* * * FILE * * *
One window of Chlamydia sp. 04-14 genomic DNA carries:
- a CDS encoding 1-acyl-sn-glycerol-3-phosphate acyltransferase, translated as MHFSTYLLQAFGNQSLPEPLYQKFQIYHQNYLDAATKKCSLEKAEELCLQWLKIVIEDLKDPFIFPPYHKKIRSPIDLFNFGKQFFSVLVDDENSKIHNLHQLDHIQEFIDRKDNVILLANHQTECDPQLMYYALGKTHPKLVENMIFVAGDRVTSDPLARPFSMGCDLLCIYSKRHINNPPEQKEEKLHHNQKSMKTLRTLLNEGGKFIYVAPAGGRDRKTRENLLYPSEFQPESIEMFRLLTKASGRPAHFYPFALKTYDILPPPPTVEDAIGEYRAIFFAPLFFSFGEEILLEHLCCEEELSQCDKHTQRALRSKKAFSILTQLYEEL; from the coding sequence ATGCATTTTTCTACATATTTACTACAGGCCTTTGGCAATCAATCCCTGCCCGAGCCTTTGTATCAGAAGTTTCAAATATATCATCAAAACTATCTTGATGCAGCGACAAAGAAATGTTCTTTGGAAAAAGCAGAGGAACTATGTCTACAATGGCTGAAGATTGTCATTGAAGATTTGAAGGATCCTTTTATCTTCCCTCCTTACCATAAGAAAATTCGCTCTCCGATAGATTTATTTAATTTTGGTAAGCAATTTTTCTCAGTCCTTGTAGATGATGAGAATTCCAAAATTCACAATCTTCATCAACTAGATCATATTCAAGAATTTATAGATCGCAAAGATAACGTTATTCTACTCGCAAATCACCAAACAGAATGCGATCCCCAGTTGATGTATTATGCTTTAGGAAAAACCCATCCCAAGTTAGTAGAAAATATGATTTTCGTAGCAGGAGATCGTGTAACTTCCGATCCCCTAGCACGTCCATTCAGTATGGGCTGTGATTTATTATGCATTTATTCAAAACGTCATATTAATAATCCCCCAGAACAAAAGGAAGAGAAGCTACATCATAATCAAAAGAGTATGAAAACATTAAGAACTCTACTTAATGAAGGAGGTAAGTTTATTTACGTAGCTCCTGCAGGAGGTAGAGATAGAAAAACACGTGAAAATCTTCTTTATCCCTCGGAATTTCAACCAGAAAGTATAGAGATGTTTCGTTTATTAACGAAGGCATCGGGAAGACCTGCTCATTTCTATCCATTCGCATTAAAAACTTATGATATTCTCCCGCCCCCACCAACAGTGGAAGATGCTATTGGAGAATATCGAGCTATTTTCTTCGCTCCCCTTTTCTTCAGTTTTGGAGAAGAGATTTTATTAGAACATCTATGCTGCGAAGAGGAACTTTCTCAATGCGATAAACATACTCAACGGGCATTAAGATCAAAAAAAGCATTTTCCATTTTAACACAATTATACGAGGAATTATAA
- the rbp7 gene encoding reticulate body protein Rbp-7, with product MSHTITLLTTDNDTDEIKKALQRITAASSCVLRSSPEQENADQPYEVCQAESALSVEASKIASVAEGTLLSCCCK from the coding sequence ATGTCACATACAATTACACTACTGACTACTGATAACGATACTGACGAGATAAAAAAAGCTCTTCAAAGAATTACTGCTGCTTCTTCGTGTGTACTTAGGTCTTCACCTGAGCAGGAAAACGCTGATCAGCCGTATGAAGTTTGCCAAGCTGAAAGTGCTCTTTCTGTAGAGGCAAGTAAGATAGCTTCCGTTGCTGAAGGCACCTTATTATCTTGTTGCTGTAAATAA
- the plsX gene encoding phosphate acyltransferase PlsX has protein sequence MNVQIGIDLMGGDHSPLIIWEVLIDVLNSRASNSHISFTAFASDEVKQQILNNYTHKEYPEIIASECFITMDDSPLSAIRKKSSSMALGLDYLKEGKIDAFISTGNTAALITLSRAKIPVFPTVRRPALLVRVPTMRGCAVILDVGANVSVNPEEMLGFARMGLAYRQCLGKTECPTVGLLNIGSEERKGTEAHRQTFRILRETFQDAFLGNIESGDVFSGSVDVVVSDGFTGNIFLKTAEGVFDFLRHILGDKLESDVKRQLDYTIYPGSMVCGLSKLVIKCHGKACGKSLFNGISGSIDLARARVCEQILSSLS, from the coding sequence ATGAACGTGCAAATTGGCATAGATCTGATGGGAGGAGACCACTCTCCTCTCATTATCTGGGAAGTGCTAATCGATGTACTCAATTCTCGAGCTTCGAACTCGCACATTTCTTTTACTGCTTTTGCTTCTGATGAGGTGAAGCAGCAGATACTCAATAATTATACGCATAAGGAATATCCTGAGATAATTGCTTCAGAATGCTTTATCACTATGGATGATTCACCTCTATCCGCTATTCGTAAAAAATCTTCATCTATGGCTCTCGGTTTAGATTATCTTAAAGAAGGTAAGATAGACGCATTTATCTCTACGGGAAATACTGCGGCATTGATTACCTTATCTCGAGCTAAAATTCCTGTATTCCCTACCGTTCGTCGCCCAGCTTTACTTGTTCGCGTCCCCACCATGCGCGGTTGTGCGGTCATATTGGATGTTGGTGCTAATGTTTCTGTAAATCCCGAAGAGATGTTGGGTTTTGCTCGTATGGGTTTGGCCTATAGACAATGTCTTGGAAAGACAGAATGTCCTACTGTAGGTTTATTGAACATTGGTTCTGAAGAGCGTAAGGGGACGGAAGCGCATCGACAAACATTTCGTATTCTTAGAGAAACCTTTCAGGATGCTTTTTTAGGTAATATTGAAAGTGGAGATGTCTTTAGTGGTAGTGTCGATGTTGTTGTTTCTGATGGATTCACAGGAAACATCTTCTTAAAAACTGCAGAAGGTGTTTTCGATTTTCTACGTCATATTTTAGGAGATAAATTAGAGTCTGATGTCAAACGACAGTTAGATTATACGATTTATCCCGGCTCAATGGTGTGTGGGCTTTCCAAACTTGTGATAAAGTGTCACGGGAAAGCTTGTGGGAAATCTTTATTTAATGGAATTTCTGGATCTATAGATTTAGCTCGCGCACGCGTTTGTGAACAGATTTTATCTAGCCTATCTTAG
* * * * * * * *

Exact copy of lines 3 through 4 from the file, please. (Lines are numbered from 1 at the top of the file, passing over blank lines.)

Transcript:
- the rbp7 gene encoding reticulate body protein Rbp-7, with product MSHTITLLTTDNDTDEIKKALQRITAASSCVLRSSPEQENADQPYEVCQAESALSVEASKIASVAEGTLLSCCCK from the coding sequence ATGTCACATACAATTACACTACTGACTACTGATAACGATACTGACGAGATAAAAAAAGCTCTTCAAAGAATTACTGCTGCTTCTTCGTGTGTACTTAGGTCTTCACCTGAGCAGGAAAACGCTGATCAGCCGTATGAAGTTTGCCAAGCTGAAAGTGCTCTTTCTGTAGAGGCAAGTAAGATAGCTTCCGTTGCTGAAGGCACCTTATTATCTTGTTGCTGTAAATAA
- the plsX gene encoding phosphate acyltransferase PlsX has protein sequence MNVQIGIDLMGGDHSPLIIWEVLIDVLNSRASNSHISFTAFASDEVKQQILNNYTHKEYPEIIASECFITMDDSPLSAIRKKSSSMALGLDYLKEGKIDAFISTGNTAALITLSRAKIPVFPTVRRPALLVRVPTMRGCAVILDVGANVSVNPEEMLGFARMGLAYRQCLGKTECPTVGLLNIGSEERKGTEAHRQTFRILRETFQDAFLGNIESGDVFSGSVDVVVSDGFTGNIFLKTAEGVFDFLRHILGDKLESDVKRQLDYTIYPGSMVCGLSKLVIKCHGKACGKSLFNGISGSIDLARARVCEQILSSLS, from the coding sequence ATGAACGTGCAAATTGGCATAGATCTGATGGGAGGAGACCACTCTCCTCTCATTATCTGGGAAGTGCTAATCGATGTACTCAATTCTCGAGCTTCGAACTCGCACATTTCTTTTACTGCTTTTGCTTCTGATGAGGTGAAGCAGCAGATACTCAATAATTATACGCATAAGGAATATCCTGAGATAATTGCTTCAGAATGCTTTATCACTATGGATGATTCACCTCTATCCGCTATTCGTAAAAAATCTTCATCTATGGCTCTCGGTTTAGATTATCTTAAAGAAGGTAAGATAGACGCATTTATCTCTACGGGAAATACTGCGGCATTGATTACCTTATCTCGAGCTAAAATTCCTGTATTCCCTACCGTTCGTCGCCCAGCTTTACTTGTTCGCGTCCCCACCATGCGCGGTTGTGCGGTCATATTGGATGTTGGTGCTAATGTTTCTGTAAATCCCGAAGAGATGTTGGGTTTTGCTCGTATGGGTTTGGCCTATAGACAATGTCTTGGAAAGACAGAATGTCCTACTGTAGGTTTATTGAACATTGGTTCTGAAGAGCGTAAGGGGACGGAAGCGCATCGACAAACATTTCGTATTCTTAGAGAAACCTTTCAGGATGCTTTTTTAGGTAATATTGAAAGTGGAGATGTCTTTAGTGGTAGTGTCGATGTTGTTGTTTCTGATGGATTCACAGGAAACATCTTCTTAAAAACTGCAGAAGGTGTTTTCGATTTTCTACGTCATATTTTAGGAGATAAATTAGAGTCTGATGTCAAACGACAGTTAGATTATACGATTTATCCCGGCTCAATGGTGTGTGGGCTTTCCAAACTTGTGATAAAGTGTCACGGGAAAGCTTGTGGGAAATCTTTATTTAATGGAATTTCTGGATCTATAGATTTAGCTCGCGCACGCGTTTGTGAACAGATTTTATCTAGCCTATCTTAG